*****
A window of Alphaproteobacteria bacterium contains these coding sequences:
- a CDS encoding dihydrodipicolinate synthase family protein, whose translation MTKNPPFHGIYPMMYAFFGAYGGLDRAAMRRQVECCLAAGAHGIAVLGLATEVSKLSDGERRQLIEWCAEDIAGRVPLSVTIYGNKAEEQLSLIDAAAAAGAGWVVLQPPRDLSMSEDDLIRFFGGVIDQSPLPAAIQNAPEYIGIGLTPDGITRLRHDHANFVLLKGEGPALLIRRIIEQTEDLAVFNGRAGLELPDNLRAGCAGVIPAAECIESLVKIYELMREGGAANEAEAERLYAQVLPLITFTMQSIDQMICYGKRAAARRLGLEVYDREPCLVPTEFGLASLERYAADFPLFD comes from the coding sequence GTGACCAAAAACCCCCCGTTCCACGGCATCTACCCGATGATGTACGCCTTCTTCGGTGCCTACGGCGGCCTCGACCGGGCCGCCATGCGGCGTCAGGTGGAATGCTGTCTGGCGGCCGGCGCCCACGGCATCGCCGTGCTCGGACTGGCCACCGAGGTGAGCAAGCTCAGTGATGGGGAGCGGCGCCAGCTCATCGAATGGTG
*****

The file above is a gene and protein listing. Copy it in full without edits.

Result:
A window of Alphaproteobacteria bacterium contains these coding sequences:
- a CDS encoding dihydrodipicolinate synthase family protein, whose translation MTKNPPFHGIYPMMYAFFGAYGGLDRAAMRRQVECCLAAGAHGIAVLGLATEVSKLSDGERRQLIEWCAEDIAGRVPLSVTIYGNKAEEQLSLIDAAAAAGAGWVVLQPPRDLSMSEDDLIRFFGGVIDQSPLPAAIQNAPEYIGIGLTPDGITRLRHDHANFVLLKGEGPALLIRRIIEQTEDLAVFNGRAGLELPDNLRAGCAGVIPAAECIESLVKIYELMREGGAANEAEAERLYAQVLPLITFTMQSIDQMICYGKRAAARRLGLEVYDREPCLVPTEFGLASLERYAADFPLFD comes from the coding sequence GTGACCAAAAACCCCCCGTTCCACGGCATCTACCCGATGATGTACGCCTTCTTCGGTGCCTACGGCGGCCTCGACCGGGCCGCCATGCGGCGTCAGGTGGAATGCTGTCTGGCGGCCGGCGCCCACGGCATCGCCGTGCTCGGACTGGCCACCGAGGTGAGCAAGCTCAGTGATGGGGAGCGGCGCCAGCTCATCGAATGGTG